Being so close to the door, Graham could almost feel the shot to the steel. He clutched his rifle tighter, aiming it toward the door. He didn;t know how much more that door could take, but it couldn’t be much more.


This one made him jump. It was much louder than those before, and Graham could see one of the steel panels starting to peel out from the door. It’s weaker than I thought.

Ahead of him, Graham saw a dark shape lying on the floor. Moving closer, he saw what it was. A bolt!

He inspected the door, and saw the hole it had come from. He also saw several other bolts that were only a couple more hits from falling out themselves.

He looked over his shoulder again. Dave remained focussed on the dents in the door. After a moment of thought, he turned on his heel and walked back across the floor, headed toward the security room. I’m not going to let him put people in danger.

He looked up as he passed under Dave; he hadn’t noticed his change in plans. He kept walking through the halls, seeking the security room. He found it quickly enough.

“Jason.” The lieutenant looked up, and Graham could imagine the confusion on his face.

“Graham? Shouldn’t you be at your post?”

Graham took a deep breath. “Dave won’t see sense. I need you to start a Lockdown.”

Jason stood and shook his head, holding his hands up. “Oh, no. Lockdown is by order only. The Major is the only one who can authorise that.”

“Look, Dave isn’t thinking right. He’s going to let those psychos loose. Is that what you want?”

“Don’t make me a bad guy, here. I’m just following orders.”

Graham shook his head in frustration. “Jason, if we can’t handle these guys, then more than just us will die, unless you shut lock this place down.”

Jason clenched his hand into a fist. “I can’t disobey the rules, Graham. I can’t initiate a Lockdown unless Dave orders it.”

“Screw the rules! People will die unless you shut it down. We might, might, be able to handle the three out there, but there are more than two dozen others in here, and we can’t take them all out.” Graham could hear Jason’s breathing getting heavier. “If you don’t set it off, I will.”

Jason’s head snapped up, and he stared straight at Graham. “Don’t be stupid. If you do that, you’ll be court martialled.”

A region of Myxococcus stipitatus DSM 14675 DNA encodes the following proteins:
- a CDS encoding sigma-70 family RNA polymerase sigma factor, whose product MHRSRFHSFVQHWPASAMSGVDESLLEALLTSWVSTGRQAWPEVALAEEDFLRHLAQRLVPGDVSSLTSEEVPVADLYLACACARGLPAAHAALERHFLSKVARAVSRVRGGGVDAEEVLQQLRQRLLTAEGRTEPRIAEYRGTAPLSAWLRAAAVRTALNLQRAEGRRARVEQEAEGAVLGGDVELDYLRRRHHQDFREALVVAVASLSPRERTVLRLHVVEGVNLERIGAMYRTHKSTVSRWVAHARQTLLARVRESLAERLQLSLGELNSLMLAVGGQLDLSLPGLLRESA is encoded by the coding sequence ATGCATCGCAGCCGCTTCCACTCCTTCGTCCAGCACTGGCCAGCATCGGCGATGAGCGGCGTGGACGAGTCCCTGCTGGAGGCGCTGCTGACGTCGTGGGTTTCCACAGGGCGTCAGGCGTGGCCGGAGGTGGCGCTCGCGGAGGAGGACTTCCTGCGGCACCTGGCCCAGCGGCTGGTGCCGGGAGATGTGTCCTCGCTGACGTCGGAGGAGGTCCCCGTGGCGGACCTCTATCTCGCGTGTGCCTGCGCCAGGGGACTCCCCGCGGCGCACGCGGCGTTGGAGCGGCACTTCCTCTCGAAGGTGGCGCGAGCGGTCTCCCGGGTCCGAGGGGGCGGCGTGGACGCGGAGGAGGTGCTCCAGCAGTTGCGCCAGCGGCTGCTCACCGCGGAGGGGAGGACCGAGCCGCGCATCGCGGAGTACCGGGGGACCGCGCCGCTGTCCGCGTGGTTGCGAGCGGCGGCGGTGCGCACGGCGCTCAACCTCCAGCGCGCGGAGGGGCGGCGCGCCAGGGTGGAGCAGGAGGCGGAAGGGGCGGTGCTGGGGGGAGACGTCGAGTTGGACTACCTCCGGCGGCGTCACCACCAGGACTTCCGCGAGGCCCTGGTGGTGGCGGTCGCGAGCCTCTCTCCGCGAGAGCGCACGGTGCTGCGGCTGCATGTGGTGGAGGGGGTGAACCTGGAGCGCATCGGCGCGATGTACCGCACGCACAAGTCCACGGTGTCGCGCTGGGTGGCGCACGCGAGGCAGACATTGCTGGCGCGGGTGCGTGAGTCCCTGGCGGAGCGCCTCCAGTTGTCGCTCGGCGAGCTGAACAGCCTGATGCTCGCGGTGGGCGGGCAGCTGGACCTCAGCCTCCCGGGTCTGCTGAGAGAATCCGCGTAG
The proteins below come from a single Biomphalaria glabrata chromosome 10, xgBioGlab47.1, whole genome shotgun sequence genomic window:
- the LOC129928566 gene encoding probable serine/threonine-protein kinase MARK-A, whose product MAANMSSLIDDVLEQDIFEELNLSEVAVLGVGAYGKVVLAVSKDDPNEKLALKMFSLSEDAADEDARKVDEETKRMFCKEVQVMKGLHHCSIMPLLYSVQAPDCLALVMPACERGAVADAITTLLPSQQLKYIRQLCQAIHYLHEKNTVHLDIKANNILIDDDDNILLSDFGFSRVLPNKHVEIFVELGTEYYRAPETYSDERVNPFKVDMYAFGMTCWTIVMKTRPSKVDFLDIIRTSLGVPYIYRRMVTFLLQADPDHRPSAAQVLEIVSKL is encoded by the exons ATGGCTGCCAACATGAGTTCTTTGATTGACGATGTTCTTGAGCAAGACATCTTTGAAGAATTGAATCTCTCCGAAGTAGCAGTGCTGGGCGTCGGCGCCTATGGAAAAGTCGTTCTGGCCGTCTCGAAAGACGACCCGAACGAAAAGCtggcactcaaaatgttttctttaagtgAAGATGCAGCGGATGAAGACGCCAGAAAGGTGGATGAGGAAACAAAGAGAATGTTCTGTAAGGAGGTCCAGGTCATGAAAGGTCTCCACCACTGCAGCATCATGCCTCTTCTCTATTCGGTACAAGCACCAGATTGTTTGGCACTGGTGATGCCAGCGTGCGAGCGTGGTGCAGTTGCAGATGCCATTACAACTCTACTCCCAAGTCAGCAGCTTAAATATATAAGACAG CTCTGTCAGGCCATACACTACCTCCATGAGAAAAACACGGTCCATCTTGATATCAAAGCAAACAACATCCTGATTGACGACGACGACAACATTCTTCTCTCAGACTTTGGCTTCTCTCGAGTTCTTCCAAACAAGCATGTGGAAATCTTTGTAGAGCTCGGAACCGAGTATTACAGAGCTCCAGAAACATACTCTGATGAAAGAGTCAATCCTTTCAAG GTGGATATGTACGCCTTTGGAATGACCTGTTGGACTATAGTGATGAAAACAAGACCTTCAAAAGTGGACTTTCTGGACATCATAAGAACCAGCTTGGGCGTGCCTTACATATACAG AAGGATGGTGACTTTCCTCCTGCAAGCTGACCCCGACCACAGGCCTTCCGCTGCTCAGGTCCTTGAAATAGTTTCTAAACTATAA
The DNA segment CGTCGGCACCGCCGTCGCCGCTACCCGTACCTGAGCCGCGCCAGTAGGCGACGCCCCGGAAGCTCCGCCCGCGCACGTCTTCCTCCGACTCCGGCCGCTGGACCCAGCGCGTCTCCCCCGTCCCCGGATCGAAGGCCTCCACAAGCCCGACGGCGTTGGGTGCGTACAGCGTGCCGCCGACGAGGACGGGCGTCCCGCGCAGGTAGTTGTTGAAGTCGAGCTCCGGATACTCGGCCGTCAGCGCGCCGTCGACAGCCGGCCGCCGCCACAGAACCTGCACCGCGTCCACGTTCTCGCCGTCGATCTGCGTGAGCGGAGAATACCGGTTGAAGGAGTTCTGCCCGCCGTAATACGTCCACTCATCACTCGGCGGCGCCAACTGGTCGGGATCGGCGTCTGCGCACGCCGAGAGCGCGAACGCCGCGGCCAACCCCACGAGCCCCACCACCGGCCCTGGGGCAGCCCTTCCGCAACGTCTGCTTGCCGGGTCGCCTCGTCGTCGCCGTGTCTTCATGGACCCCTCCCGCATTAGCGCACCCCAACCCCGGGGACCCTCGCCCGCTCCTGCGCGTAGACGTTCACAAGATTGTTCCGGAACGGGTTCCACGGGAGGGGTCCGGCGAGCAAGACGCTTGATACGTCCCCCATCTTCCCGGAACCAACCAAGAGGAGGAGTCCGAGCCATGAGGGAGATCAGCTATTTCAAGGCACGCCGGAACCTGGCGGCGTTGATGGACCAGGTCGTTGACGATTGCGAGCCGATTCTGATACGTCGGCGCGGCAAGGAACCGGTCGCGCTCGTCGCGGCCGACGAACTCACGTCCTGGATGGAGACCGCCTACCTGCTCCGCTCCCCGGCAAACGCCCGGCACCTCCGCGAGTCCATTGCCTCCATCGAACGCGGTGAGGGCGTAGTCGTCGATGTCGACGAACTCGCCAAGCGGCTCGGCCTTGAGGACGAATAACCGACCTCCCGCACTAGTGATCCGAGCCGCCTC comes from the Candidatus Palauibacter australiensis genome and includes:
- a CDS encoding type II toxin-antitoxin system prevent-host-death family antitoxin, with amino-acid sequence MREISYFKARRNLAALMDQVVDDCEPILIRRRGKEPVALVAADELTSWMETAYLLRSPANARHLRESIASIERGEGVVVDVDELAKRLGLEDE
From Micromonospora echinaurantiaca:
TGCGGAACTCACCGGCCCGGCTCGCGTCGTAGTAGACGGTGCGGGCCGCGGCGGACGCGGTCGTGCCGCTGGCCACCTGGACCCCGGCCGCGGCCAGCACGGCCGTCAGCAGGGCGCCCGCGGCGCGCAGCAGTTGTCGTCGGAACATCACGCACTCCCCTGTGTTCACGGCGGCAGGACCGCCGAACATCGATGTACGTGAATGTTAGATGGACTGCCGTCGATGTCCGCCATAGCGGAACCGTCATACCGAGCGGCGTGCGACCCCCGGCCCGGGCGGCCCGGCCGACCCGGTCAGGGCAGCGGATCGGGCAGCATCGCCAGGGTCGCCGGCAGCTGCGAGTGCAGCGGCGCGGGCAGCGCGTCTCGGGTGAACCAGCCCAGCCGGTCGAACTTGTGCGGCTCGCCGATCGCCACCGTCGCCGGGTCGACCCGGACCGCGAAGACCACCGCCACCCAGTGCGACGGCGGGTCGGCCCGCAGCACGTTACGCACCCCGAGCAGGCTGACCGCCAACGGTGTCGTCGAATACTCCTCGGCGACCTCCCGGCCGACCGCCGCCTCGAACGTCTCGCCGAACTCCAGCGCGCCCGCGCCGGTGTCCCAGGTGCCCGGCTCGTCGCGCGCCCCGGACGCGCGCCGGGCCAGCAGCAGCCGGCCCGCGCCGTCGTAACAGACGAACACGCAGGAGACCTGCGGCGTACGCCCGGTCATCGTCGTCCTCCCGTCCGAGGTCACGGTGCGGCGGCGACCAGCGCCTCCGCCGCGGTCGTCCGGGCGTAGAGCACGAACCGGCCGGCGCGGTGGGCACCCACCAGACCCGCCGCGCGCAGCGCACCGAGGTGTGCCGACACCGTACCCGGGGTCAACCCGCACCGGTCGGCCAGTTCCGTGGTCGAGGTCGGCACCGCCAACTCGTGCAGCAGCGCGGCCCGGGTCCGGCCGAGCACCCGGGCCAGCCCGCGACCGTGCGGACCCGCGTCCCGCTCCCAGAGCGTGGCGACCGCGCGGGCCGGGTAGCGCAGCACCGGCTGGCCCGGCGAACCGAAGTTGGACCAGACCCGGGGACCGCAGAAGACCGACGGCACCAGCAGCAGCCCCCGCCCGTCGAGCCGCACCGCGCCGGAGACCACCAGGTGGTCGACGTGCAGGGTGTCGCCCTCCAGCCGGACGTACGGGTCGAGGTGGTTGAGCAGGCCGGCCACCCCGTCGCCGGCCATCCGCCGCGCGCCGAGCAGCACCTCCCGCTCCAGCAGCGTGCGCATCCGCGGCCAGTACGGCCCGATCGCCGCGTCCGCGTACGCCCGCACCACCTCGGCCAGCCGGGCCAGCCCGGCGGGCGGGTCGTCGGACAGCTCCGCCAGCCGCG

Graham shrugged. “If my choice is court martial, or the guilt of maybe allowing dangerous criminals to get loose, I’ll take the court martial.”

“I can’t let you do that. I’ll be in just as much crap as you if I do.”
Graham sighed, and raised his weapon. “Jason, let me past.”

Jason raised his hands and stepped back. “Whoa, there. You don’t want to do this.

“Move out of the way.”

Jason shifted around the room, making sure to face Graham.

Graham kept his gun trained on Jason. “I’m sorry about this.” When Jason reached the door, Graham shook the gun at him. “Turn around.”

Jason obeyed, turning to face the corridor.

Taking the gun in both hands, he slammed the butt of the rifle into the back of Jason’s head.

Jason collapse in a heap on the floor.

Making his way over to the console, Graham shoved the chair out the way. Leaning over the console, he looked for the controls he needed.

Near the bottom of the console, a switch was contained within a tranparent plastic case. Black and yellow tape covered the console around the switch.

Flipping open the case, Graham flicked the switch.

Dave stood bolt upright at the sound of the siren. He slammed his fist on the railing. Damn that kid. The lights attached to the side walls flashed red, announcing the Lockdown.


A quiet ping floated up from the floor below; the sound of metal striking concrete. At once, he knew what had happened. That was a bolt.

He trained his gun on the door just as another crash slammed the steel, pushing two of the steel panels apart. The flashing red light from the hall beyond shone through the gap between the panels, shining a red beam across the concrete floor.

The sounds of celebration from the other side of the door made Dave shiver. They’re through.

The panels stretched outward, widening the gap, pushed by some invisible force. Through the gap, Dave could see Thyne’s face. The bare skin on his head reflected the fed flashes.

Dave cocked his rifle.